Apple undoubtably likes vertical integration, and not just because of cost reasons. (By the way, have you noticed how often columnists and analysts write about Apple’s ostensible desire for control as though that is the goal, but rarely define the possible motivations for choosing to build integrated devices instead of collections of parts?) Moorhead’s inability to see benefits for anyone other than Apple looked silly at the time and has only aged worse.1
Neither Moorhead and Cranz give serious thought to the possibility that processors of Apple’s own design could be the foundation of Macs that perform better than their Intel counterparts and get far better battery life. Cranz dances around exploring it for a couple of paragraphs — maybe Apple’s chips will be competitive with those from Intel and AMD — but most of the article is dedicated to the supposedly taller walls of Apple’s garden. There is no clear reason why this is the case: Apple has only ever officially supported the Darwin-based versions of MacOS on its own hardware, no matter what instruction set or vendor its processors use. Moorhead, on the other hand, bet on Apple only transitioning laptops and consumer hardware to its own processors, and retaining Intel for its higher-performance Macs. “Fingers crossed,” Cranz wrote in response.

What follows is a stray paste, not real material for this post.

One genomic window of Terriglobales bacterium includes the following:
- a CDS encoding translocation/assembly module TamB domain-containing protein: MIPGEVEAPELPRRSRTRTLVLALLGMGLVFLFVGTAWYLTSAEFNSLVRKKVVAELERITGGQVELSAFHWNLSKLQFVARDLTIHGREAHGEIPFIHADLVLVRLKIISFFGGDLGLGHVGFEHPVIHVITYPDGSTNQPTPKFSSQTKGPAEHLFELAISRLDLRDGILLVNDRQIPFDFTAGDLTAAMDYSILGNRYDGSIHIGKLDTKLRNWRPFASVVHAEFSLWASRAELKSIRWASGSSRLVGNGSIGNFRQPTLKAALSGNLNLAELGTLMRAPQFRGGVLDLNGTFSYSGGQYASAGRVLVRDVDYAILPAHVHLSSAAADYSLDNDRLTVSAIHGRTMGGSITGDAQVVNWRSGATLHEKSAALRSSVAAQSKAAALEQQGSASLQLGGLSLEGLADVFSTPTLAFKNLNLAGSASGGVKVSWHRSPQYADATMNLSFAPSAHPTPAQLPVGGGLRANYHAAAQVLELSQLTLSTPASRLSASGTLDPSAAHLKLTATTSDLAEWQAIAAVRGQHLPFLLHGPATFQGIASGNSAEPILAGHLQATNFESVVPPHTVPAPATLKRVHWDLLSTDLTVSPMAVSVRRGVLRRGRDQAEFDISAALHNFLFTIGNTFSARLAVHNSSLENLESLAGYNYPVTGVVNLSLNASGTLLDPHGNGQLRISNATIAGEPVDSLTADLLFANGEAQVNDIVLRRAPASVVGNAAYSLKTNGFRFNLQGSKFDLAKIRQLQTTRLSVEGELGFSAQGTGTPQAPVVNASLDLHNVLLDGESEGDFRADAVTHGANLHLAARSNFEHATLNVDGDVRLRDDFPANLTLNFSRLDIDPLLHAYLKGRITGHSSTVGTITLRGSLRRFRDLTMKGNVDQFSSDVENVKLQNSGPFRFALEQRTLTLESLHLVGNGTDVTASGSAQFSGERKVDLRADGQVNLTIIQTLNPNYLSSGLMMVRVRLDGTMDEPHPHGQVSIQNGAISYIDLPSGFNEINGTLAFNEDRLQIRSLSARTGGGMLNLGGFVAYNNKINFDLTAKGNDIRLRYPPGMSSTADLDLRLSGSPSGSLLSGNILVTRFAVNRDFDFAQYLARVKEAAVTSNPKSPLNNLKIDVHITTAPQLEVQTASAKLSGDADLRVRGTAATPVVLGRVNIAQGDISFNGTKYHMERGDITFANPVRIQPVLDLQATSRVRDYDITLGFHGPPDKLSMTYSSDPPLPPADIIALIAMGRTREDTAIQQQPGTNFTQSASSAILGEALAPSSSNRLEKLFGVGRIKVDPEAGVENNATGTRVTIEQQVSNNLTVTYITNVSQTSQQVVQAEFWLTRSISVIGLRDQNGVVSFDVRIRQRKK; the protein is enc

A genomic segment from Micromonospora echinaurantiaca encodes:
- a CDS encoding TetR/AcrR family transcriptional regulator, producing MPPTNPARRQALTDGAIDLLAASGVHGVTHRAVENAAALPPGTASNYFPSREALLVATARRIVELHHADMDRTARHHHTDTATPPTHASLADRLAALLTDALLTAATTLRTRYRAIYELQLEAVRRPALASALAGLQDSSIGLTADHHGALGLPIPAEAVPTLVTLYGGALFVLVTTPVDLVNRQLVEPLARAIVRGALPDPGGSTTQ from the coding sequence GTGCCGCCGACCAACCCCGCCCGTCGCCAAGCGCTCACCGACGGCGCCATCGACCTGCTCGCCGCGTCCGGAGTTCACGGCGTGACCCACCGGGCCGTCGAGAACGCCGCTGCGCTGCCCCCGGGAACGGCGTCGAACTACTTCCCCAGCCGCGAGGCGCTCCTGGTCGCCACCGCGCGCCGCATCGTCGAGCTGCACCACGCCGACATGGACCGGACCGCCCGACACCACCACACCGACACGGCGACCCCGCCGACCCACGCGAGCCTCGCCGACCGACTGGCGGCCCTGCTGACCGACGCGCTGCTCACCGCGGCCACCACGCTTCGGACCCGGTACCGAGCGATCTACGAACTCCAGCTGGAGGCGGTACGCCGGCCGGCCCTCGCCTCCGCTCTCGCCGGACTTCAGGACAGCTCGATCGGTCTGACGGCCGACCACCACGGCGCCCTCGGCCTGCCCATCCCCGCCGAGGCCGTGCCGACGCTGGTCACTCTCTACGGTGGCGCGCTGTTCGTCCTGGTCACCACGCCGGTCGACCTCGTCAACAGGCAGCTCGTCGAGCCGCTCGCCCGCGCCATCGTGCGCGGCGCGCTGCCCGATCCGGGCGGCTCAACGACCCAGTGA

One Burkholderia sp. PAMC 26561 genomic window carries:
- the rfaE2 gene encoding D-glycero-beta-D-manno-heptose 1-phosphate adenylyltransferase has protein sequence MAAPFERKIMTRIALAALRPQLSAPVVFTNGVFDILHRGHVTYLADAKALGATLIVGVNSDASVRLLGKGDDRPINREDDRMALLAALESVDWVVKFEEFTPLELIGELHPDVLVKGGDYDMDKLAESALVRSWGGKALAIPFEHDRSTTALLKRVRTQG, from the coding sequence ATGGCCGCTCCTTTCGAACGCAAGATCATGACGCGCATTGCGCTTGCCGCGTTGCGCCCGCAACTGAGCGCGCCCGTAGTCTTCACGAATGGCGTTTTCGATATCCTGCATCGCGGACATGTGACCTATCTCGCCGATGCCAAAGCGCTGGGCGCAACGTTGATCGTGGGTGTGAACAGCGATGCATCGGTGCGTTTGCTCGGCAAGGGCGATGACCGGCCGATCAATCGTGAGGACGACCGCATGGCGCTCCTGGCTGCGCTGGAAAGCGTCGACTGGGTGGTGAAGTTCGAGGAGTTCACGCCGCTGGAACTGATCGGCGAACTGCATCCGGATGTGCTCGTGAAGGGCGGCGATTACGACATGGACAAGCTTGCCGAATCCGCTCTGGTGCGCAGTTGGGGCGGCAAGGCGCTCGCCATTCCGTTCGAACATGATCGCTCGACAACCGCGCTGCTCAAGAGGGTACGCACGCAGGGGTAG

I assume few Mac users are now crossing their fingers that Apple keeps Intel processors in future products, even at the high end.